loans. Instead, the borrowers were required to evaluate the terms of their loan in their
loan disclosures – which they do not claim were inaccurate – and ‗rely on their own
judgment and risk assessment in deciding whether to accept the loan.‘ ‖
       Further, the ―borrowers‘ allegations regarding securitization also cannot support
their fraudulent [loan] origination causes of action. . . . [The borrowers] contend that
although the Bank may have disclosed the potential sale of the mortgages, it did not
disclose an intent to sell ‗virtually all mortgages at highly-inflated and unsustainable
values. . . . The mere fact that the Bank disclosed that it had the right to sell the
mortgages is sufficient and there is no need for the Bank to engage in a lengthy
discussion about the different permutations regarding how it may exercise that
right. . . . Moreover, the price at which the borrowers‘ loans may have been securitized
has no bearing on the borrowers‘ payment under their mortgages—to which they
voluntary assented.‖
       3. Hearing and ruling on demurrer.
       On January 11, 2011, the matter came on for hearing. At the outset, the trial court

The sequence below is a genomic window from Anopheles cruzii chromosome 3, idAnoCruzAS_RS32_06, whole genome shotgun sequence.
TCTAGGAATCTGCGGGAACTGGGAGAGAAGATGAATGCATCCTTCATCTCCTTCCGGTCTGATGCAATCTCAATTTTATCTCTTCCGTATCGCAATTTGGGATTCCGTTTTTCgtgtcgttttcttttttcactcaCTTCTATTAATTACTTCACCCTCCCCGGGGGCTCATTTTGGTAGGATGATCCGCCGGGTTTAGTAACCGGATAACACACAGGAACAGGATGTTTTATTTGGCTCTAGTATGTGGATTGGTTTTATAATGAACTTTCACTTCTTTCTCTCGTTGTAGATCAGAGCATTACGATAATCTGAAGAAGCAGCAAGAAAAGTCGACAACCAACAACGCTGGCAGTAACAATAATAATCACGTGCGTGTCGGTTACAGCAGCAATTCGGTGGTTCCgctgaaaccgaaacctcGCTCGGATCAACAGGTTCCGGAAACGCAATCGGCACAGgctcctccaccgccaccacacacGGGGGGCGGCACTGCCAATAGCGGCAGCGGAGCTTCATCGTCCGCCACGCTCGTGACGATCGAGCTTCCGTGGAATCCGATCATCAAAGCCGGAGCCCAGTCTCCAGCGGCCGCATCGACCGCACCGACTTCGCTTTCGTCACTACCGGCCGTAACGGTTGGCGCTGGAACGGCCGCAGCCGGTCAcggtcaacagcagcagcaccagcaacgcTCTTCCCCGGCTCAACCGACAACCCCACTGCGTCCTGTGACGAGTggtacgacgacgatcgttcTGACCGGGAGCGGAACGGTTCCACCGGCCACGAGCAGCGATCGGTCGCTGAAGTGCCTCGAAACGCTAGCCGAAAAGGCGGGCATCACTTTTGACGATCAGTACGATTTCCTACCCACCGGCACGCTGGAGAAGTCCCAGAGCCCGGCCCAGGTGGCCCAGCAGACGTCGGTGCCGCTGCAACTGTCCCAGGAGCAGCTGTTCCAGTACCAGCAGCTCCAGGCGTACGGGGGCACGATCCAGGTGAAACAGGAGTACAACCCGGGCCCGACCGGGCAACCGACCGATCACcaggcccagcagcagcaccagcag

indicated, ―the issues presented by the many plaintiffs in this case as against their current
mortgage lender and/or loan servicer are part of a larger socioeconomic problem that
confront[s] our society in California and all of the other states in this union, an issue of
great concern to the U.S. Congress, state Legislature, and the bank regulators, given that
in our banking system the banks are insured by the full faith and credit of the United
States government for all intents and purposes, so the continued solvency of the banking
industry as a whole is a matter of intense interest to the U.S. Congress as well as the
central bank.‖ (Italics added.)3
       With respect to the first cause of action for fraudulent concealment, the trial court
indicated it was inclined to overrule the demurrer. ―The first cause of


3
       We are advised that 19 nearly identical cases have been filed in the superior court
in Los Angeles and Orange counties since December 2010.
                                               5
action, . . . notwithstanding its great ambition and the multitude of plaintiffs actually
survives the demurrer, because on the question of reliance, this is a fraudulent
concealment claim, and the generalized allegations applicable to each and every
plaintiff . . . is that they never heard [anyone] telling them how wrong and inaccurate
real estate pricing had become as a result of the defendants’ conduct, which was
advanced by the alleged fraudulent concealment. And so, I don‘t believe anything there‘s